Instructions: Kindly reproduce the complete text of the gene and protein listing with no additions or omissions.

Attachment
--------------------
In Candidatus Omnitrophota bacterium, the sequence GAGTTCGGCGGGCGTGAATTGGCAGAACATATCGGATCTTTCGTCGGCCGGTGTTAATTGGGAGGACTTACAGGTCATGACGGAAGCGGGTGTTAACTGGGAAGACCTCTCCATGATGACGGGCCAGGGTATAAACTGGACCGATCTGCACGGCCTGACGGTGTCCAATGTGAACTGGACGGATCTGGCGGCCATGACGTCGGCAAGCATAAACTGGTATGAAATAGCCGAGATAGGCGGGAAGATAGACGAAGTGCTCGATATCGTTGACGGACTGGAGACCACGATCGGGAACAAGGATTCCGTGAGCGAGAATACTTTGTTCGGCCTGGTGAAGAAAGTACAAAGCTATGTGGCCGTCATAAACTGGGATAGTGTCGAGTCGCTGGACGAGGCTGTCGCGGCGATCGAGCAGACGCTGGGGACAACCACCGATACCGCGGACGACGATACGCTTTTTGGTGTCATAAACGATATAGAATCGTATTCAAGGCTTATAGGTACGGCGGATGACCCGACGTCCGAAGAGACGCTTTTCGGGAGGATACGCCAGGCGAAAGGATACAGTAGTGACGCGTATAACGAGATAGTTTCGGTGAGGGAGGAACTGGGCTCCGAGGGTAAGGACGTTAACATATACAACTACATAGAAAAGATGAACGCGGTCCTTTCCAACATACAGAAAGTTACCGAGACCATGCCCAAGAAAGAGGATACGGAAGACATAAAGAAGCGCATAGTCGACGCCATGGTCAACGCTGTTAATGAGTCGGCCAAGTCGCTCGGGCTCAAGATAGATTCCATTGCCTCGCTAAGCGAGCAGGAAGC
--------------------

In Candidatus Omnitrophota bacterium, the sequence GAGTTCGGCGGGCGTGAATTGGCAGAACATATCGGATCTTTCGTCGGCCGGTGTTAATTGGGAGGACTTACAGGTCATGACGGAAGCGGGTGTTAACTGGGAAGACCTCTCCATGATGACGGGCCAGGGTATAAACTGGACCGATCTGCACGGCCTGACGGTGTCCAATGTGAACTGGACGGATCTGGCGGCCATGACGTCGGCAAGCATAAACTGGTATGAAATAGCCGAGATAGGCGGGAAGATAGACGAAGTGCTCGATATCGTTGACGGACTGGAGACCACGATCGGGAACAAGGATTCCGTGAGCGAGAATACTTTGTTCGGCCTGGTGAAGAAAGTACAAAGCTATGTGGCCGTCATAAACTGGGATAGTGTCGAGTCGCTGGACGAGGCTGTCGCGGCGATCGAGCAGACGCTGGGGACAACCACCGATACCGCGGACGACGATACGCTTTTTGGTGTCATAAACGATATAGAATCGTATTCAAGGCTTATAGGTACGGCGGATGACCCGACGTCCGAAGAGACGCTTTTCGGGAGGATACGCCAGGCGAAAGGATACAGTAGTGACGCGTATAACGAGATAGTTTCGGTGAGGGAGGAACTGGGCTCCGAGGGTAAGGACGTTAACATATACAACTACATAGAAAAGATGAACGCGGTCCTTTCCAACATACAGAAAGTTACCGAGACCATGCCCAAGAAAGAGGATACGGAAGACATAAAGAAGCGCATAGTCGACGCCATGGTCAACGCTGTTAATGAGTCGGCCAAGTCGCTCGGGCTCAAGATAGATTCCATTGCCTCGCTAAGCGAGCAGGAAGC